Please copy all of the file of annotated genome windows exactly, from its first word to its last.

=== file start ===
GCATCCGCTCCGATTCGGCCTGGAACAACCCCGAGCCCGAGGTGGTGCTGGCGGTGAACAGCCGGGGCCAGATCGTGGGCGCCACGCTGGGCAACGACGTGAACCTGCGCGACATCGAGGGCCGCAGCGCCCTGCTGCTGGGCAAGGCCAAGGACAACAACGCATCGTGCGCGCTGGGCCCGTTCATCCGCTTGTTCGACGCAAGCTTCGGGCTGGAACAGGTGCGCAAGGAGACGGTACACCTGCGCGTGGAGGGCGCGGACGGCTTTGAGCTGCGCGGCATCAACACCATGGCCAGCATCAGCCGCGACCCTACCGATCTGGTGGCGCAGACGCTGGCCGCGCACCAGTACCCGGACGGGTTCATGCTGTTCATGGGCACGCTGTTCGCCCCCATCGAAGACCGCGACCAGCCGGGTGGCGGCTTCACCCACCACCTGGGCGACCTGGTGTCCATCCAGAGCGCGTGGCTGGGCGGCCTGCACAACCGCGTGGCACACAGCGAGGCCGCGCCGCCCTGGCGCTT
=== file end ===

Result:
GCATCCGCTCCGATTCGGCCTGGAACAACCCCGAGCCCGAGGTGGTGCTGGCGGTGAACAGCCGGGGCCAGATCGTGGGCGCCACGCTGGGCAACGACGTGAACCTGCGCGACATCGAGGGCCGCAGCGCCCTGCTGCTGGGCAAGGCCAAGGACAACAACGCATCGTGCGCGCTGGGCCCGTTCATCCGCTTGTTCGACGCAAGCTTCGGGCTGGAACAGGTGCGCAAGGAGACGGTACACCTGCGCGTGGAGGGCGCGGACGGCTTTGAGCTGCGCGGCATCAACACCATGGCCAGCATCAGCCGCGACCCTACCGATCTGGTGGCGCAGACGCTGGCCGCGCACCAGTACCCGGACGGGTTCATGCTGTTCATGGGCACGCTGTTCGCCCCCATCGAAGACCGCGACCAGCCGGGTGGCGGCTTCACCCACCACCTGGGCGACCTGGTGTCCATCCAGAGCGCGTGGCTGGGCGGCCTGCACAACCGCGTGGCACACAGCGAGGCCGCGCCGCCCTGGCGCTT